Do you ever see yourself going back to England or London?

Funny because I’ve thought about this a lot. I don’t think I’ll ever return back to the town that I studied in, but I can definitely see myself going back to London. I have family there like my cousin and my aunts so I am likely to go back and visit. Given a real reason to move to England with great financial benefits, I would live there for a time.

This quarantine has definitely reset the world. We are all facing ourselves in the mirror; there’s nowhere to run but inside (metaphorical and literally). What have you come to learn about yourself during this time thus far?

I was talking with a friend of mine the other day and I realised that the slight advantage I have from this lockdown is that I’ve been facing myself for a better part of a year now and I am comfortable with being on my own. With that said I feel like I’m in a different phase, I’m slowly realizing that I’m better than I give myself credit.

What have you learned about yourself these past couple of years, if you could sum it up?

Looking back on my past, if I could sum up what I’ve learned about myself over the couple years, even if it may not be apparent to others, is my tenacity to keep on going, work on myself and complete things. Whether it be my educational career, or things that I’m passionate about, I push myself to finish in spite of the difficulty because I have come to realise that I would like to have something to show for the things that I’ve started. Sometimes people may not have high expectations of me because they see me as an entitled, privileged millennial. I am aware of my privilege and the investments people put in me so I’m willing to do the work and sometimes underestimation can be a drive.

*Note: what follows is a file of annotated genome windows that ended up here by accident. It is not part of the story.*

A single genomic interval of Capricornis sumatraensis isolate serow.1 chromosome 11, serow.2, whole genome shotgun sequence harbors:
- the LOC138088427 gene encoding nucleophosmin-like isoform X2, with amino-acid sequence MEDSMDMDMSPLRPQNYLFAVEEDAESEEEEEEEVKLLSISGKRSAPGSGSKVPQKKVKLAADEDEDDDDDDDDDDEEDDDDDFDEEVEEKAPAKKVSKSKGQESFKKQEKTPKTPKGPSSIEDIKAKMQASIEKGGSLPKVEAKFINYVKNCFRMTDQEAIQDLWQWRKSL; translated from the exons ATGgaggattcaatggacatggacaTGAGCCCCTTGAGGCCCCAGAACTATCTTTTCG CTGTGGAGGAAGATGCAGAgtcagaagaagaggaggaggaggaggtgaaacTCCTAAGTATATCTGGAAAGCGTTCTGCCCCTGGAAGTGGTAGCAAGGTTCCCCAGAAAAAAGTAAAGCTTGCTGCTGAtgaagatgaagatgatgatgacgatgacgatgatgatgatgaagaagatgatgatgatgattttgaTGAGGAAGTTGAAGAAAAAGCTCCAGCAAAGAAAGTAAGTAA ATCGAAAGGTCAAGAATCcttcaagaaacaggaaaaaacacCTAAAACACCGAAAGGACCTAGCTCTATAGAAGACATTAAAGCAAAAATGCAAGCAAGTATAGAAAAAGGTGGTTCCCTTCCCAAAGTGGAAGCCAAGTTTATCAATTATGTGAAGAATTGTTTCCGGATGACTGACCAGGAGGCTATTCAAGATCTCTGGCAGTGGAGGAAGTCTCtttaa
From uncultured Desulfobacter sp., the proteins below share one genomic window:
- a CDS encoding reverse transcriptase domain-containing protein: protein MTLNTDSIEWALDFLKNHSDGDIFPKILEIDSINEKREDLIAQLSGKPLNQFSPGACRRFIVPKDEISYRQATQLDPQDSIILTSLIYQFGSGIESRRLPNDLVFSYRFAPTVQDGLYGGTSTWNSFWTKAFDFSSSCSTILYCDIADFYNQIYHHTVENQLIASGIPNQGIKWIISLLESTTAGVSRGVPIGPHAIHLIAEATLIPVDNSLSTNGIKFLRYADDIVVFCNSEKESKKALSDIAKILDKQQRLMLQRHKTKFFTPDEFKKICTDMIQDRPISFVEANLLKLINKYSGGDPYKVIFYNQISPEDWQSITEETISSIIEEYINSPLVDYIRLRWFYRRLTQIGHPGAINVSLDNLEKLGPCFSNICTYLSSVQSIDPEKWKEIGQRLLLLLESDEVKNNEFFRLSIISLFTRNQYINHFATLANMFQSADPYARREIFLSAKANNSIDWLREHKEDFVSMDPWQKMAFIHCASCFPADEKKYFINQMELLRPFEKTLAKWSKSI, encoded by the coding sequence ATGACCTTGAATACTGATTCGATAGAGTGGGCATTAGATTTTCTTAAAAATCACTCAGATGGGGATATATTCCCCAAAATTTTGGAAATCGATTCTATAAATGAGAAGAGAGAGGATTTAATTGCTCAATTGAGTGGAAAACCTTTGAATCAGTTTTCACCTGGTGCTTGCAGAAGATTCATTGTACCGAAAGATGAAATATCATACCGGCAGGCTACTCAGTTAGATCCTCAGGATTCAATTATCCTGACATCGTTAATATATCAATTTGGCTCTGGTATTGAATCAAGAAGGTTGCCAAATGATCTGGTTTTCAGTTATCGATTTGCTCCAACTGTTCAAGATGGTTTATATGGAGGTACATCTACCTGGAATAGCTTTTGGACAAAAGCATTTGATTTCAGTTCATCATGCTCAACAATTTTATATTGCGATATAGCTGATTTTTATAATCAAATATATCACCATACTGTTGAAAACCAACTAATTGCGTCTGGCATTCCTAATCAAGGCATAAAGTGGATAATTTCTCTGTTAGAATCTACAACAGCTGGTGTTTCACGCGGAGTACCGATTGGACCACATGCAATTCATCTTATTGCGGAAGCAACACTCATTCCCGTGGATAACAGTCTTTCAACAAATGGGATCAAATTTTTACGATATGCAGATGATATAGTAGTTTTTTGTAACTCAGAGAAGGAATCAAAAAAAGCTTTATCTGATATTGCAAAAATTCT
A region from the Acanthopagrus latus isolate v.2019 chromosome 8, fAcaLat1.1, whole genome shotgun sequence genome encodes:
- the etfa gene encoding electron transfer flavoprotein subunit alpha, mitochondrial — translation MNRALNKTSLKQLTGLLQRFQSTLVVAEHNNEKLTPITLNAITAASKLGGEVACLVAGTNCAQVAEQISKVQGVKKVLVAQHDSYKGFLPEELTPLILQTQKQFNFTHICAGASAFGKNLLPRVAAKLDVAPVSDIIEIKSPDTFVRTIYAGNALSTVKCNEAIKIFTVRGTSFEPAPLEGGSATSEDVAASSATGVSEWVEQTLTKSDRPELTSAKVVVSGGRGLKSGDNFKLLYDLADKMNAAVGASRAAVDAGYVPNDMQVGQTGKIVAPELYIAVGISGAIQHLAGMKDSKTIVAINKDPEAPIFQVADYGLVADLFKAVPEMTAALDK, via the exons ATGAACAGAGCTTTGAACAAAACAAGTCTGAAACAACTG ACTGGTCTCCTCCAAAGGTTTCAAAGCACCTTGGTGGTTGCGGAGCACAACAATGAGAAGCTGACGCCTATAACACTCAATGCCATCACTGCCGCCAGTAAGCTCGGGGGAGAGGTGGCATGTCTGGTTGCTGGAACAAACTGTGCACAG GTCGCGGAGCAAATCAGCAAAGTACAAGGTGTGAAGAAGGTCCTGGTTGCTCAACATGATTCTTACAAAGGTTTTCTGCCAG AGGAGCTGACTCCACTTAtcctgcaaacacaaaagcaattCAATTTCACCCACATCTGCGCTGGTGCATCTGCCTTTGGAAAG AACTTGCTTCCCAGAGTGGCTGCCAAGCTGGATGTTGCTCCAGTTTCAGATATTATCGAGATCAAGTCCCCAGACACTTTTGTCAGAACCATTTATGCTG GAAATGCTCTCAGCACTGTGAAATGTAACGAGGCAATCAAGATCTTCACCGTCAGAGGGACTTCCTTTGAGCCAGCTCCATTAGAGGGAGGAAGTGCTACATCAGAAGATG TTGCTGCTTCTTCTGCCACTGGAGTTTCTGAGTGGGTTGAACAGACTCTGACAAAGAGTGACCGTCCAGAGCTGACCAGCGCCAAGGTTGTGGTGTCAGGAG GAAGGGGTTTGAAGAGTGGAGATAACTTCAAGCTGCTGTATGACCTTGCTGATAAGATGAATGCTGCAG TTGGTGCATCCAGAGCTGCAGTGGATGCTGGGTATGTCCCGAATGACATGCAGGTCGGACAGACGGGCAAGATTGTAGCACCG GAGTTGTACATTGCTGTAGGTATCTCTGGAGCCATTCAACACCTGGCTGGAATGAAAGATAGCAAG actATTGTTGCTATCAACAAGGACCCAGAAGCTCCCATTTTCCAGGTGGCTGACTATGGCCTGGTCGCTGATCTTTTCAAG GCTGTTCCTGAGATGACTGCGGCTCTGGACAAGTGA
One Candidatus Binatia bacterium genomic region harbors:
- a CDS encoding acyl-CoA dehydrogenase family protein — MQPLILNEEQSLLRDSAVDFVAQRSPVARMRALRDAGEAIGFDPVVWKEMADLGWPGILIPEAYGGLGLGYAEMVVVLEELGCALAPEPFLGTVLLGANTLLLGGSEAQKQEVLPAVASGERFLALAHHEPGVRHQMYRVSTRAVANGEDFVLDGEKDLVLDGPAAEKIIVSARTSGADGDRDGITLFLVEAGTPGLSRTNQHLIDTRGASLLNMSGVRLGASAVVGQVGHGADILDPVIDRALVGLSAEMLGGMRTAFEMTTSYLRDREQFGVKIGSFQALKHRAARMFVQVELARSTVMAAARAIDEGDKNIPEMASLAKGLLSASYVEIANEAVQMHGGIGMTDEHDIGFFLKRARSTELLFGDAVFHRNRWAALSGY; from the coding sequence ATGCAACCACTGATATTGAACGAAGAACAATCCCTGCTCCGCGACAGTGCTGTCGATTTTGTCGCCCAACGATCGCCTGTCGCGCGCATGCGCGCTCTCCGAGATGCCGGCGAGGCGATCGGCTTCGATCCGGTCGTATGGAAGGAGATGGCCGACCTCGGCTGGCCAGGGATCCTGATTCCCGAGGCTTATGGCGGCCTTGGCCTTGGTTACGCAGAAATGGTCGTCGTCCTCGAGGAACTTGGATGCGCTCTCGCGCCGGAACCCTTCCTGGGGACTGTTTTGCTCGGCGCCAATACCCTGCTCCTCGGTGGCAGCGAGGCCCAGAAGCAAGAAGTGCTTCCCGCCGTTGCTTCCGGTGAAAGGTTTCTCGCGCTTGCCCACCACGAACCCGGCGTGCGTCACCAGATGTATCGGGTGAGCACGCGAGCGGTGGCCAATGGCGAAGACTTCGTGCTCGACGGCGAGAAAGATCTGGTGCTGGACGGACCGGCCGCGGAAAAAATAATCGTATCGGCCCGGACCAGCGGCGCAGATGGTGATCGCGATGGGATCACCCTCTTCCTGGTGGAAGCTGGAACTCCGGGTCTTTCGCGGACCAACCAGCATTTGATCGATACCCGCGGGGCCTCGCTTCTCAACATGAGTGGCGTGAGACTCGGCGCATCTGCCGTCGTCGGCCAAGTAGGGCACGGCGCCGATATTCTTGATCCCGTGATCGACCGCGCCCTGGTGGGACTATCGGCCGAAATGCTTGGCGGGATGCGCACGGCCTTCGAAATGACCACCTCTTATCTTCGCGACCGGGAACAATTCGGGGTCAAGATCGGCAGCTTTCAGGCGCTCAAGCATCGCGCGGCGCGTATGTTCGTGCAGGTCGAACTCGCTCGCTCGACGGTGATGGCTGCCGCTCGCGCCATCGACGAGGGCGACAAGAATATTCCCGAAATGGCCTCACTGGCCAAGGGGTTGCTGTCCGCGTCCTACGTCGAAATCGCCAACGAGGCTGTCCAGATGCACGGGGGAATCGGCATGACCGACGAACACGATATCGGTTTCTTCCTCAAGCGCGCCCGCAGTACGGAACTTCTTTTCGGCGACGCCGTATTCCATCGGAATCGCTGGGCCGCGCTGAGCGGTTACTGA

Tell me more about your blog!

Lol, I have a love/hate relationship with my blog. I’m still working on building it into widely woven content. At the moment, I write stories that are authentic to my experience through all the phases of my life but it’s tough getting the drive to write all the time. Add the anxiety of posting it online for people to read, it can be really difficult to be that vulnerable with strangers and people I know. It’s funny whenever I post on my blog, I just shut my laptop and phone because I don’t want to think about it anymore. I think there’s something worth saying about being afraid to do something and doing it anything. I hope that eventually my stories will become a blueprint for others who may be going through similar experiences and if it does become that, then I guess it wouldn’t matter that I was afraid.

There is that notion, especially in American society, that we have to constantly be working whether on ourselves or on our career. So I am glad you are taking the time to just “be.” And allow yourself to feel and sort through your emotions. We are being planted, not buried, right now.


Photography - Kamilia Arroyo